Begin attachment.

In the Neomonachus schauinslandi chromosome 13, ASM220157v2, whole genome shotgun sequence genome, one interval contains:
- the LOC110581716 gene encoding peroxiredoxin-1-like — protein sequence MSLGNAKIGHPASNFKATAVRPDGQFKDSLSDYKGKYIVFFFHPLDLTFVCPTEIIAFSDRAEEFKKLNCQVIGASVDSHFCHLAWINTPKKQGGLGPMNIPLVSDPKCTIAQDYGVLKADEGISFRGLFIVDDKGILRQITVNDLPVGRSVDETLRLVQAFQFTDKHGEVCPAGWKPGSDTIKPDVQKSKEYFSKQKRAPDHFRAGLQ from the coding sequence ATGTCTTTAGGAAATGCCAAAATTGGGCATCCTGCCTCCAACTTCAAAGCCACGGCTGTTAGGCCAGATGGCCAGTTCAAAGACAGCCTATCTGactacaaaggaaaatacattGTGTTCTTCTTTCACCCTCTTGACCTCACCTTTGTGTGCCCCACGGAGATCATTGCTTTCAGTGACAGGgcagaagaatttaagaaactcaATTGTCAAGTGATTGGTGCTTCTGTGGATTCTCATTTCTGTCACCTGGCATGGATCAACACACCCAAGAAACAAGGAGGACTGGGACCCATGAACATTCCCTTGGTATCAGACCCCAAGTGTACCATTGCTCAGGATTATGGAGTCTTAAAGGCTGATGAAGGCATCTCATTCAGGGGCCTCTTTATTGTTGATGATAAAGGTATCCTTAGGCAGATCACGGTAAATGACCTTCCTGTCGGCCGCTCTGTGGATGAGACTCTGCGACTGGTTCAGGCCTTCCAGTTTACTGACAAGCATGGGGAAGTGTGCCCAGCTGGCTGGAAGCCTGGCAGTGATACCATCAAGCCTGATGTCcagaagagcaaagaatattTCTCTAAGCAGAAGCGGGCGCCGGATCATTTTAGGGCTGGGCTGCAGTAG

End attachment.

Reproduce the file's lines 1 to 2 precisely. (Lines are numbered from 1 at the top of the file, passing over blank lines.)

In the Neomonachus schauinslandi chromosome 13, ASM220157v2, whole genome shotgun sequence genome, one interval contains:
- the LOC110581716 gene encoding peroxiredoxin-1-like — protein sequence MSLGNAKIGHPASNFKATAVRPDGQFKDSLSDYKGKYIVFFFHPLDLTFVCPTEIIAFSDRAEEFKKLNCQVIGASVDSHFCHLAWINTPKKQGGLGPMNIPLVSDPKCTIAQDYGVLKADEGISFRGLFIVDDKGILRQITVNDLPVGRSVDETLRLVQAFQFTDKHGEVCPAGWKPGSDTIKPDVQKSKEYFSKQKRAPDHFRAGLQ from the coding sequence ATGTCTTTAGGAAATGCCAAAATTGGGCATCCTGCCTCCAACTTCAAAGCCACGGCTGTTAGGCCAGATGGCCAGTTCAAAGACAGCCTATCTGactacaaaggaaaatacattGTGTTCTTCTTTCACCCTCTTGACCTCACCTTTGTGTGCCCCACGGAGATCATTGCTTTCAGTGACAGGgcagaagaatttaagaaactcaATTGTCAAGTGATTGGTGCTTCTGTGGATTCTCATTTCTGTCACCTGGCATGGATCAACACACCCAAGAAACAAGGAGGACTGGGACCCATGAACATTCCCTTGGTATCAGACCCCAAGTGTACCATTGCTCAGGATTATGGAGTCTTAAAGGCTGATGAAGGCATCTCATTCAGGGGCCTCTTTATTGTTGATGATAAAGGTATCCTTAGGCAGATCACGGTAAATGACCTTCCTGTCGGCCGCTCTGTGGATGAGACTCTGCGACTGGTTCAGGCCTTCCAGTTTACTGACAAGCATGGGGAAGTGTGCCCAGCTGGCTGGAAGCCTGGCAGTGATACCATCAAGCCTGATGTCcagaagagcaaagaatattTCTCTAAGCAGAAGCGGGCGCCGGATCATTTTAGGGCTGGGCTGCAGTAG